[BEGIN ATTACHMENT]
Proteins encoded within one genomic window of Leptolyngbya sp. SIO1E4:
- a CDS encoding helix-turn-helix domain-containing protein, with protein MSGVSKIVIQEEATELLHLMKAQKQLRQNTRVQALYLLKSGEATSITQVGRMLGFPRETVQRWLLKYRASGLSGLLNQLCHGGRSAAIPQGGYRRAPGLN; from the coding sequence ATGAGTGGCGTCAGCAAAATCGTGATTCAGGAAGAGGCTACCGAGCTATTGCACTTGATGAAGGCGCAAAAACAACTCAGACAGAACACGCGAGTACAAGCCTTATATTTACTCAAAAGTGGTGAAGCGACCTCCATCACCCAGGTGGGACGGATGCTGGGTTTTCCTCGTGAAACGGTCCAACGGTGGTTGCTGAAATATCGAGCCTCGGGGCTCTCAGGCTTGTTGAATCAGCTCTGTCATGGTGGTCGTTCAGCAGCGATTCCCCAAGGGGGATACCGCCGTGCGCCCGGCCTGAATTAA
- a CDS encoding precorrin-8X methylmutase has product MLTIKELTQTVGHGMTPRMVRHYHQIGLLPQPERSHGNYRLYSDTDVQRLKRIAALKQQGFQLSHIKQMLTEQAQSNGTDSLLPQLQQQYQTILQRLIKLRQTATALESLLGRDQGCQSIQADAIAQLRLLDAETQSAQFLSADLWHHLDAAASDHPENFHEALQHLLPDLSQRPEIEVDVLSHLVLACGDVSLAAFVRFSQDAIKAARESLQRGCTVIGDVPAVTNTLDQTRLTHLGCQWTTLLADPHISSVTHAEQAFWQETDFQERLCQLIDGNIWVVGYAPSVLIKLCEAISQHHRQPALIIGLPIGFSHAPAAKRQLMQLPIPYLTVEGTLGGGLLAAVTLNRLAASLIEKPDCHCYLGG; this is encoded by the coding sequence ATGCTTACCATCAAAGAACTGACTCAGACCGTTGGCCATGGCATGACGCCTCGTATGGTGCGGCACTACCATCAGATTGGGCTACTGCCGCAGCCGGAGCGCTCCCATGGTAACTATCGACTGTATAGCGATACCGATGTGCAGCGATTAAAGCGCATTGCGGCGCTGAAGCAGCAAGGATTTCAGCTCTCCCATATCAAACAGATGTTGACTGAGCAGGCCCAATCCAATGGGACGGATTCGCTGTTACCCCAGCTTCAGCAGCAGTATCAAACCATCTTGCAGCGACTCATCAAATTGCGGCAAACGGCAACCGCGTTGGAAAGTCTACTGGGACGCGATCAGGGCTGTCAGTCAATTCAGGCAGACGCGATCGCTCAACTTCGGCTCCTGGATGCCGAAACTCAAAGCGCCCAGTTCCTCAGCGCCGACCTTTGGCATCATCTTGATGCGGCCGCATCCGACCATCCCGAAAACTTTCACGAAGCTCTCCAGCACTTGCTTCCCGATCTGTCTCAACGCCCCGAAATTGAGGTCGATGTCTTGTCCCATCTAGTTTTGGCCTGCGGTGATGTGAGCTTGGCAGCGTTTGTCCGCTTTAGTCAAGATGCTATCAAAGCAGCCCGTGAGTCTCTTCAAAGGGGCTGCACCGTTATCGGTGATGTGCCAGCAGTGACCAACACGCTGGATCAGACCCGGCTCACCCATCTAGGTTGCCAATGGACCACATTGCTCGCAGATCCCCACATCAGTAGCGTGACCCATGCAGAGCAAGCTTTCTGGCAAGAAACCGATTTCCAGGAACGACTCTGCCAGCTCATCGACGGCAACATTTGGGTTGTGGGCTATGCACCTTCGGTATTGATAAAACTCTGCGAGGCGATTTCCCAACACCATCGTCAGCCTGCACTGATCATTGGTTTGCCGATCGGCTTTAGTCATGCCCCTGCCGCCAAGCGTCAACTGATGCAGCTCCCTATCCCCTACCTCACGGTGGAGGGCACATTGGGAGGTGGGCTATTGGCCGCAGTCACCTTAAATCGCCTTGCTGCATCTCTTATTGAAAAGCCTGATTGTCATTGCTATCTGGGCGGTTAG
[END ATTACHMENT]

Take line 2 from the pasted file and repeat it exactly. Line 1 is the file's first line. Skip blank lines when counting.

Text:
- a CDS encoding helix-turn-helix domain-containing protein, with protein MSGVSKIVIQEEATELLHLMKAQKQLRQNTRVQALYLLKSGEATSITQVGRMLGFPRETVQRWLLKYRASGLSGLLNQLCHGGRSAAIPQGGYRRAPGLN; from the coding sequence ATGAGTGGCGTCAGCAAAATCGTGATTCAGGAAGAGGCTACCGAGCTATTGCACTTGATGAAGGCGCAAAAACAACTCAGACAGAACACGCGAGTACAAGCCTTATATTTACTCAAAAGTGGTGAAGCGACCTCCATCACCCAGGTGGGACGGATGCTGGGTTTTCCTCGTGAAACGGTCCAACGGTGGTTGCTGAAATATCGAGCCTCGGGGCTCTCAGGCTTGTTGAATCAGCTCTGTCATGGTGGTCGTTCAGCAGCGATTCCCCAAGGGGGATACCGCCGTGCGCCCGGCCTGAATTAA